Abenomics: Definition, History, and Shinzo Abe's Three Arrows

What is Abenomics?

Abenomics is the nickname for the economic policies set out for Japan in 2012 when prime minister Shinzo Abe came into power for a second time. Abenomics involved increasing the nation’s money supply, boosting government spending, and enacting reforms to make the Japanese economy more competitive. The Economist outlined the program as a "mix of reflation, government spending, and a growth strategy designed to jolt the economy out of suspended animation that has gripped it for more than two decades."

Understanding Abenomics

Abenomics refers to the economic policies of a particular politician, in the same way, that Reaganomics or Clintonomics does. Abenomics was promoted as a way to shake Japan's economy out of a period of minimal growth and overall deflation. Japan's economic troubles dated back to the 90s, also known as the Lost Decade. It was a period of marked economic stagnation in Japan, following a massive real estate bubble burst in the 1980s, and Japan's asset price bubble burst in the early 90s.

The Japanese government responded to the economic fallout by running massive budget deficits to fund pubic works projects. In 1998, economist Paul Krugman argued in a paper titled "Japan's Trap" that Japan could raise inflation expectations by committing to an irresponsible monetary policy for a period of time, thereby cutting long-term interest rates and promoting the spending needed to break out of economic stagnation. 

Key Takeaways

  • Abenomics is a set of economic policies championed by Japanese prime minister, Shinzo Abe, when he came into power a second time in 2012.
  • Abenomics was originally described as a three arrow approach of increasing the money supply, undertaking government spending to stimulate the economy, and undertaking economic and regulatory reforms to make Japan more competitive in the global market.
  • Abenomics has grown as prime minister Abe continues to govern Japan, and now encompasses goals for female employment, sustainable growth, and a concept known as Society 5.0 which is aimed at the further digitalization of Japan.

Japan adopted some of Krugman's recommendations, expanding the money supply domestically and keeping interest rates remarkably low. This facilitated an economic recovery, beginning in 2005, but it ultimately did not stop deflation. 

In July 2006, Japan ended its zero-rate policy as Abe took power in his first term as prime minister. Abe would resign as prime minister suddenly in 2007, but continued to serve in the ruling party. Though still having the lowest interest rates in the world, Japan could not stop deflation. The country saw the Nikkei 225 drop more than 50% between the end of 2007 and the beginning of 2009. In part due to the economic malaise Japan seemed unable to shake, Abe's party, the Liberal Democratic Party of Japan (LDP), lost power to the Democratic Party of Japan.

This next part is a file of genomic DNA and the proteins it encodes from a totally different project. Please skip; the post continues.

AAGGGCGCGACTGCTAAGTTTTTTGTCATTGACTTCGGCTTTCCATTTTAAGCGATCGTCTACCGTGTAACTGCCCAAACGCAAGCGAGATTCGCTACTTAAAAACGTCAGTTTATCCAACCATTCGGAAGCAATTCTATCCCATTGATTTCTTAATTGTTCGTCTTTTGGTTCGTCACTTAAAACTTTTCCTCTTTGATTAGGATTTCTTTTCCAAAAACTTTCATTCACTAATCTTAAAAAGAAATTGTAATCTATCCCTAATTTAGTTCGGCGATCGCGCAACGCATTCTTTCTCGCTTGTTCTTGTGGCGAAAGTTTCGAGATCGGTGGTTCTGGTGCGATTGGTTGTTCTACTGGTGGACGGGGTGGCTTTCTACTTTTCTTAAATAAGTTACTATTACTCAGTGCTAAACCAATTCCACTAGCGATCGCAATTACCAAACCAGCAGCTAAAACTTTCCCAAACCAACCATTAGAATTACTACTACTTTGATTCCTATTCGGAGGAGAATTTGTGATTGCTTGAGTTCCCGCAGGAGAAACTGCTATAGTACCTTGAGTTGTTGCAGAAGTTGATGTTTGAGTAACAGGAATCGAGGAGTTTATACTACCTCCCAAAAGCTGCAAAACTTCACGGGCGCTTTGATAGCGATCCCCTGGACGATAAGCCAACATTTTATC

Abenomics and the Three Arrows

Abe began a second term in December 2012. Soon after resuming office, he launched his Abenomics plan to bolster Japan’s stagnant economy. In a speech following his election, Abe announced that he and his cabinet would "implement bold monetary policy, flexible fiscal policy and a growth strategy that encourages private investment, and with these three pillars, achieve results."

Abe’s program consisted of three “arrows.” The first was printing additional currency – between 60 trillion yen to 70 trillion yen – to make Japanese exports more attractive and generate modest inflation—roughly 2%. The second arrow was new government spending programs to stimulate demand and consumption—to stimulate short-term growth, and to achieve a budget surplus over the long term. 

The third component of Abenomics was more complex—a reform of various regulations to make Japanese industries more competitive and to encourage investment in and from the private sector. This included corporate governance reform, easing of restrictions on hiring foreign staff in special economic zones, making it easier for companies to fire ineffective workers, liberalizing the health sector, and implementing measures the help domestic and foreign entrepreneurs. The proposed legislation also aimed to restructure the utility and pharmaceutical industries and modernize the agricultural sector. Most important, perhaps, was the Trans-Pacific Partnership (TPP), which was described by economist Yoshizaki Tatsuhiko as potentially the "linchpin of Abe's economic revitalization strategy," by making Japan more competitive through free trade.

Did Abenomics Work?

Like all Japanese economic policy since the bubble burst, Abenomics has worked well at times and stalled at others. Inflation targets have been met and Japan's unemployment rate is more than 2% lower than when Abe came to power for the second time. Similarly, nominal GDP has increased and corporate pre-tax profit and tax revenues have both seen significant rises. However, Japan's periods of success have been halted at times by global economic forces and the country's most significant economic problem - a rapidly aging population - has increasingly taken the forefront.

Article Sources
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  1. The Economist. "Abe's Master Plan." Accessed Feb. 4, 2021.

  2. Princeton University. "Japan's Trap." Accessed Fe. 4, 2021.

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